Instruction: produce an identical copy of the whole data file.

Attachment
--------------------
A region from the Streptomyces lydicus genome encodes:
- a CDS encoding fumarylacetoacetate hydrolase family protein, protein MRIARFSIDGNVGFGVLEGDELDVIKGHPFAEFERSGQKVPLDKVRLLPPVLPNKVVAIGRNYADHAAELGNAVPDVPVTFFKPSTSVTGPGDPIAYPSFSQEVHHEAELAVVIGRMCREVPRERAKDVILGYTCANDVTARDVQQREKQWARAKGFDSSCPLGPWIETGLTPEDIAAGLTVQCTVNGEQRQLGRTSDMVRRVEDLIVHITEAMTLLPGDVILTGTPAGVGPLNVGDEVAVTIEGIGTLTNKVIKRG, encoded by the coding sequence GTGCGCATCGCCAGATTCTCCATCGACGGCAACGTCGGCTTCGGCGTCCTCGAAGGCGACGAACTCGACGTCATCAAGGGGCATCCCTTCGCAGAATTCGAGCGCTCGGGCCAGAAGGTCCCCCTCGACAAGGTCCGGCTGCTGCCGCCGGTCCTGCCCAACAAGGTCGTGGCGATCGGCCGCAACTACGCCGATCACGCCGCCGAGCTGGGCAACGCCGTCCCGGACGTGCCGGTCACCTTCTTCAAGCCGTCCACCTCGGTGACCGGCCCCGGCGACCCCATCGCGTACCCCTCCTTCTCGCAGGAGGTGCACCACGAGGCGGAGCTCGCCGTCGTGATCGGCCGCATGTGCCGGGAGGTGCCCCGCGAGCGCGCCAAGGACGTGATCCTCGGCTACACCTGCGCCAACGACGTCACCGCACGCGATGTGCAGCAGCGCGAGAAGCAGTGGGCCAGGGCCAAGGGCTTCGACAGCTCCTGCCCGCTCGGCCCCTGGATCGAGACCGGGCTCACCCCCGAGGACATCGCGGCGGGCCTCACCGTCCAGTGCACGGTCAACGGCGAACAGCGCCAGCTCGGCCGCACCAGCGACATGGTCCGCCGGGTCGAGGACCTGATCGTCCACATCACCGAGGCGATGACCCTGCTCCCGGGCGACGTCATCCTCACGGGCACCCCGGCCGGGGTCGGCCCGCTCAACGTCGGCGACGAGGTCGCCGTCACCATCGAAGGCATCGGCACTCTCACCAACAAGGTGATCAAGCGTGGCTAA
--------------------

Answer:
A region from the Streptomyces lydicus genome encodes:
- a CDS encoding fumarylacetoacetate hydrolase family protein, protein MRIARFSIDGNVGFGVLEGDELDVIKGHPFAEFERSGQKVPLDKVRLLPPVLPNKVVAIGRNYADHAAELGNAVPDVPVTFFKPSTSVTGPGDPIAYPSFSQEVHHEAELAVVIGRMCREVPRERAKDVILGYTCANDVTARDVQQREKQWARAKGFDSSCPLGPWIETGLTPEDIAAGLTVQCTVNGEQRQLGRTSDMVRRVEDLIVHITEAMTLLPGDVILTGTPAGVGPLNVGDEVAVTIEGIGTLTNKVIKRG, encoded by the coding sequence GTGCGCATCGCCAGATTCTCCATCGACGGCAACGTCGGCTTCGGCGTCCTCGAAGGCGACGAACTCGACGTCATCAAGGGGCATCCCTTCGCAGAATTCGAGCGCTCGGGCCAGAAGGTCCCCCTCGACAAGGTCCGGCTGCTGCCGCCGGTCCTGCCCAACAAGGTCGTGGCGATCGGCCGCAACTACGCCGATCACGCCGCCGAGCTGGGCAACGCCGTCCCGGACGTGCCGGTCACCTTCTTCAAGCCGTCCACCTCGGTGACCGGCCCCGGCGACCCCATCGCGTACCCCTCCTTCTCGCAGGAGGTGCACCACGAGGCGGAGCTCGCCGTCGTGATCGGCCGCATGTGCCGGGAGGTGCCCCGCGAGCGCGCCAAGGACGTGATCCTCGGCTACACCTGCGCCAACGACGTCACCGCACGCGATGTGCAGCAGCGCGAGAAGCAGTGGGCCAGGGCCAAGGGCTTCGACAGCTCCTGCCCGCTCGGCCCCTGGATCGAGACCGGGCTCACCCCCGAGGACATCGCGGCGGGCCTCACCGTCCAGTGCACGGTCAACGGCGAACAGCGCCAGCTCGGCCGCACCAGCGACATGGTCCGCCGGGTCGAGGACCTGATCGTCCACATCACCGAGGCGATGACCCTGCTCCCGGGCGACGTCATCCTCACGGGCACCCCGGCCGGGGTCGGCCCGCTCAACGTCGGCGACGAGGTCGCCGTCACCATCGAAGGCATCGGCACTCTCACCAACAAGGTGATCAAGCGTGGCTAA